Mydecine Innovations Group Offers Management and Clinical Trials Update
Dr. Rakesh Jetly Appointed Chief Medical Officer
Company Announces International Expansion of Clinical Trial Sites for Phase 2A Study into Psychedelic Treatments for PTSD in Veterans
VANCOUVER, British Columbia, Nov. 17, 2020 (GLOBE NEWSWIRE) -- Mydecine Innovations Group (CSE: MYCO) (OTC: MYCOF) (“Mydecine” or the “Company’), an emerging biopharma and life sciences company committed to the research, development, and acceptance of alternative nature-sourced therapeutic medicine for mainstream use, announced the appointment of Dr. Rakesh Jetly as Chief Medical Officer. The Company is also announcing a significant international expansion of its Phase 2A clinical research into the efficacy of psilocybin and psychedelic-assisted psychotherapy to treat Veterans, EMS, and First Responders with a PTSD indication.
Dr. Rakesh Jetly Appointed as Chief Medical Officer
In an effort to build a team of diverse experts who understand the potential of psychedelic-based treatments and the mental health struggles of veterans and frontline service members, Mydecine has appointed Dr. Rakesh Jetly, OMM, CD, MD, FRCPC to serve as Chief Medical Officer. Dr. Jetly brings to Mydecine a wealth of experience not only as a medical advocate for the use of psychedelic-assisted psychotherapy, but also as a prominent voice in the fight against post-traumatic stress disorder (PTSD) and other mental health issues facing vulnerable populations like veterans and first responders. Dr. Jetly currently serves as Academic Chair of Military Mental Health at The Royal's Institute of Mental Health Research, and as an associate professor of psychiatry at Dalhousie University (Halifax), and the University of Ottawa. In 2015, he was appointed, “The Canadian Forces Brigadier Jonathan C. Meakins, CBE, RCAMC Chair in Military Mental Health.” He has published numerous articles in professional journals and presents nationally and internationally on such topics as PTSD and operational psychiatry.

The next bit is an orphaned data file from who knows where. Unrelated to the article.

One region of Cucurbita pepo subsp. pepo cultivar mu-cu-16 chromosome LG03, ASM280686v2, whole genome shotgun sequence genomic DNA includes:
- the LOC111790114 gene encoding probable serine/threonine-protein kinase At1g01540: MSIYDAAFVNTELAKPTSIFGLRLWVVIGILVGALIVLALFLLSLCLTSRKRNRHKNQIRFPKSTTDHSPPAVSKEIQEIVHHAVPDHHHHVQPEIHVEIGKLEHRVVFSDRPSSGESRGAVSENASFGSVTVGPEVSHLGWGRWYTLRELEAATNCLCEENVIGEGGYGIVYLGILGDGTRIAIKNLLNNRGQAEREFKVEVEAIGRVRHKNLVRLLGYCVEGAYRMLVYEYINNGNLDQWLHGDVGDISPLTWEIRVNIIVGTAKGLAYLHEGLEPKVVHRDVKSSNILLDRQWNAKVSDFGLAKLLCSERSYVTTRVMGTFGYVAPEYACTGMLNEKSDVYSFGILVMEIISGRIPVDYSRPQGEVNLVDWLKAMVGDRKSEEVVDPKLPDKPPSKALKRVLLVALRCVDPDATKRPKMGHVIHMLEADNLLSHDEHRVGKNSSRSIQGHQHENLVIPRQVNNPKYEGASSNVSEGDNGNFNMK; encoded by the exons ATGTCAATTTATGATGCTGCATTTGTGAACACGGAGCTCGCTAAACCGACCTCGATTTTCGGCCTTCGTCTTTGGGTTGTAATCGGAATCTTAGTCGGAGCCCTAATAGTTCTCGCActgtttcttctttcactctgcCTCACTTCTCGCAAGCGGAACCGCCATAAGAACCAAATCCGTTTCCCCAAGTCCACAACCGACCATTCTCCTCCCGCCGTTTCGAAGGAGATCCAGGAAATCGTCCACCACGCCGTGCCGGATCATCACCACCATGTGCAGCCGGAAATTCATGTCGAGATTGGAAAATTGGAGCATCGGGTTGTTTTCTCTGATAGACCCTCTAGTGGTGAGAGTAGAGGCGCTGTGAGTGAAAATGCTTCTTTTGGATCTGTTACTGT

“Over the years as a general duty medical officer and then a uniformed psychiatrist I have become acutely aware of the importance and challenge of transition from active duty to veteran,” said Dr. Jetly. “I am now facing the same process and am thankful that my transition will allow me to continue to work in the space that confronts the challenge of PTSD. Having deployed in missions in Rwanda and the Middle East, and witnessing first hand intense trauma of combat during deployments in Afghanistan, I am keenly aware of the suffering of the incredible men and women that sacrifice so much in our Armed Forces and suffer from operational stress injuries.”